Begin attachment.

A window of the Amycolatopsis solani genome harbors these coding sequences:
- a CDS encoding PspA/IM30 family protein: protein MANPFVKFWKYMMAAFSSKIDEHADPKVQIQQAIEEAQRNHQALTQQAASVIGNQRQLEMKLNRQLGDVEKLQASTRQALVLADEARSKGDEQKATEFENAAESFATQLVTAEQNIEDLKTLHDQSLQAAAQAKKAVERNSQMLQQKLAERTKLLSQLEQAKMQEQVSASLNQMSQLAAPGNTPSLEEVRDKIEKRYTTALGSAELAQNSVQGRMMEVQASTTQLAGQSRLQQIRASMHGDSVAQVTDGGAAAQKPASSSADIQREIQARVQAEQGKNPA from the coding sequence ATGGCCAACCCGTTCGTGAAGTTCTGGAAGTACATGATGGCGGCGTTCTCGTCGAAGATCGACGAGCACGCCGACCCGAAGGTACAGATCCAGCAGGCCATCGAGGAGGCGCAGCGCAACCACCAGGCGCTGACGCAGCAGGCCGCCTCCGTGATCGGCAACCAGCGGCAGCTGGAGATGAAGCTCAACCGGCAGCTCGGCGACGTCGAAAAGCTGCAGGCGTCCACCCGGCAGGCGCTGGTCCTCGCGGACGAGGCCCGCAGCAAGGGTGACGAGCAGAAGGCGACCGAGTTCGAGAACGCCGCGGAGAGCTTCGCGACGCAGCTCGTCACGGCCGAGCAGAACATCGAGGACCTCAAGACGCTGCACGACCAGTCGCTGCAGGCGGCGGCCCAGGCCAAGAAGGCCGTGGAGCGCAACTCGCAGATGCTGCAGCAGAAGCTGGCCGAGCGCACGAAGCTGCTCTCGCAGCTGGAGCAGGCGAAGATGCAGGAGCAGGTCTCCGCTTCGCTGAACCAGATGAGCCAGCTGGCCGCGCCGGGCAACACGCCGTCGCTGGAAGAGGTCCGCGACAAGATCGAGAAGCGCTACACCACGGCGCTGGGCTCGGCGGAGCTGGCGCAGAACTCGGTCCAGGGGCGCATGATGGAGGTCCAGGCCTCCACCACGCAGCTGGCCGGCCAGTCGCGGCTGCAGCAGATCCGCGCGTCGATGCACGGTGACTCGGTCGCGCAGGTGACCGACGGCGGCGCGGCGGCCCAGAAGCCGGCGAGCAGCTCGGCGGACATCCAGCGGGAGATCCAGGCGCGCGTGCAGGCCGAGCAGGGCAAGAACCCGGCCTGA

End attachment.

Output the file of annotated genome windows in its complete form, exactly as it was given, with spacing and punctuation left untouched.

A window of the Amycolatopsis solani genome harbors these coding sequences:
- a CDS encoding PspA/IM30 family protein: protein MANPFVKFWKYMMAAFSSKIDEHADPKVQIQQAIEEAQRNHQALTQQAASVIGNQRQLEMKLNRQLGDVEKLQASTRQALVLADEARSKGDEQKATEFENAAESFATQLVTAEQNIEDLKTLHDQSLQAAAQAKKAVERNSQMLQQKLAERTKLLSQLEQAKMQEQVSASLNQMSQLAAPGNTPSLEEVRDKIEKRYTTALGSAELAQNSVQGRMMEVQASTTQLAGQSRLQQIRASMHGDSVAQVTDGGAAAQKPASSSADIQREIQARVQAEQGKNPA from the coding sequence ATGGCCAACCCGTTCGTGAAGTTCTGGAAGTACATGATGGCGGCGTTCTCGTCGAAGATCGACGAGCACGCCGACCCGAAGGTACAGATCCAGCAGGCCATCGAGGAGGCGCAGCGCAACCACCAGGCGCTGACGCAGCAGGCCGCCTCCGTGATCGGCAACCAGCGGCAGCTGGAGATGAAGCTCAACCGGCAGCTCGGCGACGTCGAAAAGCTGCAGGCGTCCACCCGGCAGGCGCTGGTCCTCGCGGACGAGGCCCGCAGCAAGGGTGACGAGCAGAAGGCGACCGAGTTCGAGAACGCCGCGGAGAGCTTCGCGACGCAGCTCGTCACGGCCGAGCAGAACATCGAGGACCTCAAGACGCTGCACGACCAGTCGCTGCAGGCGGCGGCCCAGGCCAAGAAGGCCGTGGAGCGCAACTCGCAGATGCTGCAGCAGAAGCTGGCCGAGCGCACGAAGCTGCTCTCGCAGCTGGAGCAGGCGAAGATGCAGGAGCAGGTCTCCGCTTCGCTGAACCAGATGAGCCAGCTGGCCGCGCCGGGCAACACGCCGTCGCTGGAAGAGGTCCGCGACAAGATCGAGAAGCGCTACACCACGGCGCTGGGCTCGGCGGAGCTGGCGCAGAACTCGGTCCAGGGGCGCATGATGGAGGTCCAGGCCTCCACCACGCAGCTGGCCGGCCAGTCGCGGCTGCAGCAGATCCGCGCGTCGATGCACGGTGACTCGGTCGCGCAGGTGACCGACGGCGGCGCGGCGGCCCAGAAGCCGGCGAGCAGCTCGGCGGACATCCAGCGGGAGATCCAGGCGCGCGTGCAGGCCGAGCAGGGCAAGAACCCGGCCTGA